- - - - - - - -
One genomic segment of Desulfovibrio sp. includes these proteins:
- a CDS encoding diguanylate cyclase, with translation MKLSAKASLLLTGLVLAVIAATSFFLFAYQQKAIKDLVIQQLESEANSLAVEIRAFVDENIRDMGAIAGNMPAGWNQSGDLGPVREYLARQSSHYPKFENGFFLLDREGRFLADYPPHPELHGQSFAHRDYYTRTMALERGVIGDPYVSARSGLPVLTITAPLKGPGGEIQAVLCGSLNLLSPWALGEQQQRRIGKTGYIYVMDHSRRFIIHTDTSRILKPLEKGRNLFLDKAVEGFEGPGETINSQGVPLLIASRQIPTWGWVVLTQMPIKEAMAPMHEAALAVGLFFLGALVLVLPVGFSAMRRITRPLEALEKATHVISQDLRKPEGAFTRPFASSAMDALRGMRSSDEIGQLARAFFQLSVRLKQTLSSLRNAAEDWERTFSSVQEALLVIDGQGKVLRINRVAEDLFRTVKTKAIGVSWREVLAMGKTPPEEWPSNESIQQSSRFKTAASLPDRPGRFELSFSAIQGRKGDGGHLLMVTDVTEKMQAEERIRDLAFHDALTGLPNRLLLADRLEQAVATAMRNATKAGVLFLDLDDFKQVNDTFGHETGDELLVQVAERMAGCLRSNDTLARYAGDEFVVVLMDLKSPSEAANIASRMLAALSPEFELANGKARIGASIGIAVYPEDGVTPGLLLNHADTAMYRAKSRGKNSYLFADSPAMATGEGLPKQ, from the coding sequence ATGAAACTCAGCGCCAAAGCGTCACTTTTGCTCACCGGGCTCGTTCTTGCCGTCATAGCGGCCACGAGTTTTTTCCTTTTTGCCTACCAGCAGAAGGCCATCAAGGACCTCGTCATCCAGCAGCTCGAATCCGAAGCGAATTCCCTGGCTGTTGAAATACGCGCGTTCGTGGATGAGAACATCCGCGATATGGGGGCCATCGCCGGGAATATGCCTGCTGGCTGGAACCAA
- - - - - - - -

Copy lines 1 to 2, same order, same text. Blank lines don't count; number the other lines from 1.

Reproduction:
One genomic segment of Desulfovibrio sp. includes these proteins:
- a CDS encoding diguanylate cyclase, with translation MKLSAKASLLLTGLVLAVIAATSFFLFAYQQKAIKDLVIQQLESEANSLAVEIRAFVDENIRDMGAIAGNMPAGWNQSGDLGPVREYLARQSSHYPKFENGFFLLDREGRFLADYPPHPELHGQSFAHRDYYTRTMALERGVIGDPYVSARSGLPVLTITAPLKGPGGEIQAVLCGSLNLLSPWALGEQQQRRIGKTGYIYVMDHSRRFIIHTDTSRILKPLEKGRNLFLDKAVEGFEGPGETINSQGVPLLIASRQIPTWGWVVLTQMPIKEAMAPMHEAALAVGLFFLGALVLVLPVGFSAMRRITRPLEALEKATHVISQDLRKPEGAFTRPFASSAMDALRGMRSSDEIGQLARAFFQLSVRLKQTLSSLRNAAEDWERTFSSVQEALLVIDGQGKVLRINRVAEDLFRTVKTKAIGVSWREVLAMGKTPPEEWPSNESIQQSSRFKTAASLPDRPGRFELSFSAIQGRKGDGGHLLMVTDVTEKMQAEERIRDLAFHDALTGLPNRLLLADRLEQAVATAMRNATKAGVLFLDLDDFKQVNDTFGHETGDELLVQVAERMAGCLRSNDTLARYAGDEFVVVLMDLKSPSEAANIASRMLAALSPEFELANGKARIGASIGIAVYPEDGVTPGLLLNHADTAMYRAKSRGKNSYLFADSPAMATGEGLPKQ, from the coding sequence ATGAAACTCAGCGCCAAAGCGTCACTTTTGCTCACCGGGCTCGTTCTTGCCGTCATAGCGGCCACGAGTTTTTTCCTTTTTGCCTACCAGCAGAAGGCCATCAAGGACCTCGTCATCCAGCAGCTCGAATCCGAAGCGAATTCCCTGGCTGTTGAAATACGCGCGTTCGTGGATGAGAACATCCGCGATATGGGGGCCATCGCCGGGAATATGCCTGCTGGCTGGAACCAA